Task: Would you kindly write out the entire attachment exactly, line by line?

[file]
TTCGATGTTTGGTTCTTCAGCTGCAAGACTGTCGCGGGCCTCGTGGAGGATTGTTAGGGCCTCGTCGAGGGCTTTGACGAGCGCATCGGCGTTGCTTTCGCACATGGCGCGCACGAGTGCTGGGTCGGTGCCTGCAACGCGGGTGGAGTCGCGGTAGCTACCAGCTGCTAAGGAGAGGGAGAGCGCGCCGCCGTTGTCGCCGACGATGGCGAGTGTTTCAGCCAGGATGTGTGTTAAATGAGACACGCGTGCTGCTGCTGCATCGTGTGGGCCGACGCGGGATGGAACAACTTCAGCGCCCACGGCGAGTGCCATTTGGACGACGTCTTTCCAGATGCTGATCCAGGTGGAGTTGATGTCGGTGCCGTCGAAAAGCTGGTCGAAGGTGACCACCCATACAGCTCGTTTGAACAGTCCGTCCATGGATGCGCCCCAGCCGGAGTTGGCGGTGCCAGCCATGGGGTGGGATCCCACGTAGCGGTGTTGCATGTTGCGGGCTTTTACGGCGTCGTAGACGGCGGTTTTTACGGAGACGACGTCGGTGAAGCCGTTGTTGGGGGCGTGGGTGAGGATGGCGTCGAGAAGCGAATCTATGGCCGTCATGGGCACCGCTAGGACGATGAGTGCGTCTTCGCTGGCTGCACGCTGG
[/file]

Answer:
TTCGATGTTTGGTTCTTCAGCTGCAAGACTGTCGCGGGCCTCGTGGAGGATTGTTAGGGCCTCGTCGAGGGCTTTGACGAGCGCATCGGCGTTGCTTTCGCACATGGCGCGCACGAGTGCTGGGTCGGTGCCTGCAACGCGGGTGGAGTCGCGGTAGCTACCAGCTGCTAAGGAGAGGGAGAGCGCGCCGCCGTTGTCGCCGACGATGGCGAGTGTTTCAGCCAGGATGTGTGTTAAATGAGACACGCGTGCTGCTGCTGCATCGTGTGGGCCGACGCGGGATGGAACAACTTCAGCGCCCACGGCGAGTGCCATTTGGACGACGTCTTTCCAGATGCTGATCCAGGTGGAGTTGATGTCGGTGCCGTCGAAAAGCTGGTCGAAGGTGACCACCCATACAGCTCGTTTGAACAGTCCGTCCATGGATGCGCCCCAGCCGGAGTTGGCGGTGCCAGCCATGGGGTGGGATCCCACGTAGCGGTGTTGCATGTTGCGGGCTTTTACGGCGTCGTAGACGGCGGTTTTTACGGAGACGACGTCGGTGAAGCCGTTGTTGGGGGCGTGGGTGAGGATGGCGTCGAGAAGCGAATCTATGGCCGTCATGGGCACCGCTAGGACGATGAGTGCGTCTTCGCTGGCTGCACGCTGG